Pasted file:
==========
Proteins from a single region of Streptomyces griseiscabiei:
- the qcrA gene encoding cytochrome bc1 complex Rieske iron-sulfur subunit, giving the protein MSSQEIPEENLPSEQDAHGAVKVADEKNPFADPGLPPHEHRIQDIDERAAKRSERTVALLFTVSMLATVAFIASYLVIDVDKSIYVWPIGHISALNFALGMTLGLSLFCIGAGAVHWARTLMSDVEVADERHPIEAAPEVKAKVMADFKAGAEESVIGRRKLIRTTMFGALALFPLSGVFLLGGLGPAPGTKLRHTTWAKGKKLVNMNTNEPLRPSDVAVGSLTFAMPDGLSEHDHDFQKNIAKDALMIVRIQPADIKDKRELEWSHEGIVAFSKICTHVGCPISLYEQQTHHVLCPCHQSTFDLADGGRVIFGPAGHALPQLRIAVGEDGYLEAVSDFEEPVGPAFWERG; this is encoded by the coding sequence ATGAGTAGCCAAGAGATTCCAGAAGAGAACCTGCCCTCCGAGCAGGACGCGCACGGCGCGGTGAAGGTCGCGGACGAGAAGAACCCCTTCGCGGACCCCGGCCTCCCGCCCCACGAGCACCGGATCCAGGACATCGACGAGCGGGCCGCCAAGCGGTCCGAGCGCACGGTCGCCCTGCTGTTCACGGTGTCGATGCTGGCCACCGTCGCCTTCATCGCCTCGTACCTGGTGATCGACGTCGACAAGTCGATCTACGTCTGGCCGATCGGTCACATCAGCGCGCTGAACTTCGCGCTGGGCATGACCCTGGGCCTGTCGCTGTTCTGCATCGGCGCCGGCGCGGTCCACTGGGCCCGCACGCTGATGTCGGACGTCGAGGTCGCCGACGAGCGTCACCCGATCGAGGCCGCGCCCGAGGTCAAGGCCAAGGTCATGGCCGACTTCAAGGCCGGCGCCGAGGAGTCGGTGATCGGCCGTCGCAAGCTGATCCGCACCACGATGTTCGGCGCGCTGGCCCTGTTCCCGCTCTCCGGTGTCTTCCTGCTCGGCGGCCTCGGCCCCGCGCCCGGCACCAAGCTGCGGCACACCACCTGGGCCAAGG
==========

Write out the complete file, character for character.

Proteins from a single region of Streptomyces griseiscabiei:
- the qcrA gene encoding cytochrome bc1 complex Rieske iron-sulfur subunit, giving the protein MSSQEIPEENLPSEQDAHGAVKVADEKNPFADPGLPPHEHRIQDIDERAAKRSERTVALLFTVSMLATVAFIASYLVIDVDKSIYVWPIGHISALNFALGMTLGLSLFCIGAGAVHWARTLMSDVEVADERHPIEAAPEVKAKVMADFKAGAEESVIGRRKLIRTTMFGALALFPLSGVFLLGGLGPAPGTKLRHTTWAKGKKLVNMNTNEPLRPSDVAVGSLTFAMPDGLSEHDHDFQKNIAKDALMIVRIQPADIKDKRELEWSHEGIVAFSKICTHVGCPISLYEQQTHHVLCPCHQSTFDLADGGRVIFGPAGHALPQLRIAVGEDGYLEAVSDFEEPVGPAFWERG; this is encoded by the coding sequence ATGAGTAGCCAAGAGATTCCAGAAGAGAACCTGCCCTCCGAGCAGGACGCGCACGGCGCGGTGAAGGTCGCGGACGAGAAGAACCCCTTCGCGGACCCCGGCCTCCCGCCCCACGAGCACCGGATCCAGGACATCGACGAGCGGGCCGCCAAGCGGTCCGAGCGCACGGTCGCCCTGCTGTTCACGGTGTCGATGCTGGCCACCGTCGCCTTCATCGCCTCGTACCTGGTGATCGACGTCGACAAGTCGATCTACGTCTGGCCGATCGGTCACATCAGCGCGCTGAACTTCGCGCTGGGCATGACCCTGGGCCTGTCGCTGTTCTGCATCGGCGCCGGCGCGGTCCACTGGGCCCGCACGCTGATGTCGGACGTCGAGGTCGCCGACGAGCGTCACCCGATCGAGGCCGCGCCCGAGGTCAAGGCCAAGGTCATGGCCGACTTCAAGGCCGGCGCCGAGGAGTCGGTGATCGGCCGTCGCAAGCTGATCCGCACCACGATGTTCGGCGCGCTGGCCCTGTTCCCGCTCTCCGGTGTCTTCCTGCTCGGCGGCCTCGGCCCCGCGCCCGGCACCAAGCTGCGGCACACCACCTGGGCCAAGG